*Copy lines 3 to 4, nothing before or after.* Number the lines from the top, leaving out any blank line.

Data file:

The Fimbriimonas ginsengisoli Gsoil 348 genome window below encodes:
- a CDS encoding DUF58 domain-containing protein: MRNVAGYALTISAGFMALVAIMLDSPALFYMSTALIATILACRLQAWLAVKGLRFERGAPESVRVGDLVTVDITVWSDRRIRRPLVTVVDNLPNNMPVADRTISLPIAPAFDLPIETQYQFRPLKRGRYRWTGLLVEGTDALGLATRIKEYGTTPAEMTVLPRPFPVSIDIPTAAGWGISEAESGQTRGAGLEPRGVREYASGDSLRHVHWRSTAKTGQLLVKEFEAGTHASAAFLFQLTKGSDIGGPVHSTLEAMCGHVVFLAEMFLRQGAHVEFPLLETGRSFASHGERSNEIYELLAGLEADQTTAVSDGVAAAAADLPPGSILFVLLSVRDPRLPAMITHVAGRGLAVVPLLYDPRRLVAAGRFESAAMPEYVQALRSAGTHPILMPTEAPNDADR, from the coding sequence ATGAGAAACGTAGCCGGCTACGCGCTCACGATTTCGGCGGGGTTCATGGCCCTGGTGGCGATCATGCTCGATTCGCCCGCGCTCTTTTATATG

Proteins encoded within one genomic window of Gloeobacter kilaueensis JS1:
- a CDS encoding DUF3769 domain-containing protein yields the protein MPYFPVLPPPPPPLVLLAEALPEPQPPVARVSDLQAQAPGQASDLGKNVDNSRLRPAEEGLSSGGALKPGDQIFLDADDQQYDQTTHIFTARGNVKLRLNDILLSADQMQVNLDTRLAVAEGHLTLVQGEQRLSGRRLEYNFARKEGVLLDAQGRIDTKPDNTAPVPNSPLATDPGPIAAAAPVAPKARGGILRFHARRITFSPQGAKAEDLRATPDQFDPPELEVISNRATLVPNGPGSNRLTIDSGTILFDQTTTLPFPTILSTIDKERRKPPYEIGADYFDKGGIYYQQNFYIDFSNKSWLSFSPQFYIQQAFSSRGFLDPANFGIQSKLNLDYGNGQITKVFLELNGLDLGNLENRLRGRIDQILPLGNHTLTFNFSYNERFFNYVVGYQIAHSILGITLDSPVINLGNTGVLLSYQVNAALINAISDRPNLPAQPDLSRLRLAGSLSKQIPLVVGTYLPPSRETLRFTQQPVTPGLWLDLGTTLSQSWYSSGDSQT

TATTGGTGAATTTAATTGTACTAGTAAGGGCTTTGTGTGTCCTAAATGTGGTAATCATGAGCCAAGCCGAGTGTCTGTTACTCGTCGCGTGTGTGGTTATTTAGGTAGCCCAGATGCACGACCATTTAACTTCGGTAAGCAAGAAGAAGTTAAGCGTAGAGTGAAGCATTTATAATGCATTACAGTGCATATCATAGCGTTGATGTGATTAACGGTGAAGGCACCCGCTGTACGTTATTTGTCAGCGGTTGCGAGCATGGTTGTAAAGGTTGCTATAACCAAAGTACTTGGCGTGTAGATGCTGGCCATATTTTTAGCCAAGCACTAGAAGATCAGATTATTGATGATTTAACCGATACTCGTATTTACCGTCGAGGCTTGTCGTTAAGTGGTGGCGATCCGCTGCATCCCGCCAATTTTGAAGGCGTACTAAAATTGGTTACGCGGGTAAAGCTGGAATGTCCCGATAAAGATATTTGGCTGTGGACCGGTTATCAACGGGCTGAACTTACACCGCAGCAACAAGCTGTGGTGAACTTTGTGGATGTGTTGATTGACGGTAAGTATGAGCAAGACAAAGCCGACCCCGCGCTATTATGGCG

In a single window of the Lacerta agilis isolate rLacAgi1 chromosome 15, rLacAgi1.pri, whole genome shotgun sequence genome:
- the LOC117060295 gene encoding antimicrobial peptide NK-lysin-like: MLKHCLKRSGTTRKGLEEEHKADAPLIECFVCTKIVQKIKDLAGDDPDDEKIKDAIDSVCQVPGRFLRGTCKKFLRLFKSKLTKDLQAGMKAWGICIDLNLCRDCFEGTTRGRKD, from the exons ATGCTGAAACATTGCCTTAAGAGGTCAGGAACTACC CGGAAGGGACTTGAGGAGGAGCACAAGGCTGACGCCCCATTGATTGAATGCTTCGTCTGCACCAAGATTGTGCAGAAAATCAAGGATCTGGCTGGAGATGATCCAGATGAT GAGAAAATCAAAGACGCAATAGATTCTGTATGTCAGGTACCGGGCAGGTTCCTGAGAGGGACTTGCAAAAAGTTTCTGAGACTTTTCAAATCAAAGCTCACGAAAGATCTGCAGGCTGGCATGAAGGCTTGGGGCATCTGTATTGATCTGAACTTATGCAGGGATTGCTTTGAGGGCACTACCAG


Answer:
Proteins encoded within one genomic window of Gloeobacter kilaueensis JS1:
- a CDS encoding DUF3769 domain-containing protein yields the protein MPYFPVLPPPPPPLVLLAEALPEPQPPVARVSDLQAQAPGQASDLGKNVDNSRLRPAEEGLSSGGALKPGDQIFLDADDQQYDQTTHIFTARGNVKLRLNDILLSADQMQVNLDTRLAVAEGHLTLVQGEQRLSGRRLEYNFARKEGVLLDAQGRIDTKPDNTAPVPNSPLATDPGPIAAAAPVAPKARGGILRFHARRITFSPQGAKAEDLRATPDQFDPPELEVISNRATLVPNGPGSNRLTIDSGTILFDQTTTLPFPTILSTIDKERRKPPYEIGADYFDKGGIYYQQNFYIDFSNKSWLSFSPQFYIQQAFSSRGFLDPANFGIQSKLNLDYGNGQITKVFLELNGLDLGNLENRLRGRIDQILPLGNHTLTFNFSYNERFFNYVVGYQIAHSILGITLDSPVINLGNTGVLLSYQVNAALINAISDRPNLPAQPDLSRLRLAGSLSKQIPLVVGTYLPPSRETLRFTQQPVTPGLWLDLGTTLSQSWYSSGDSQT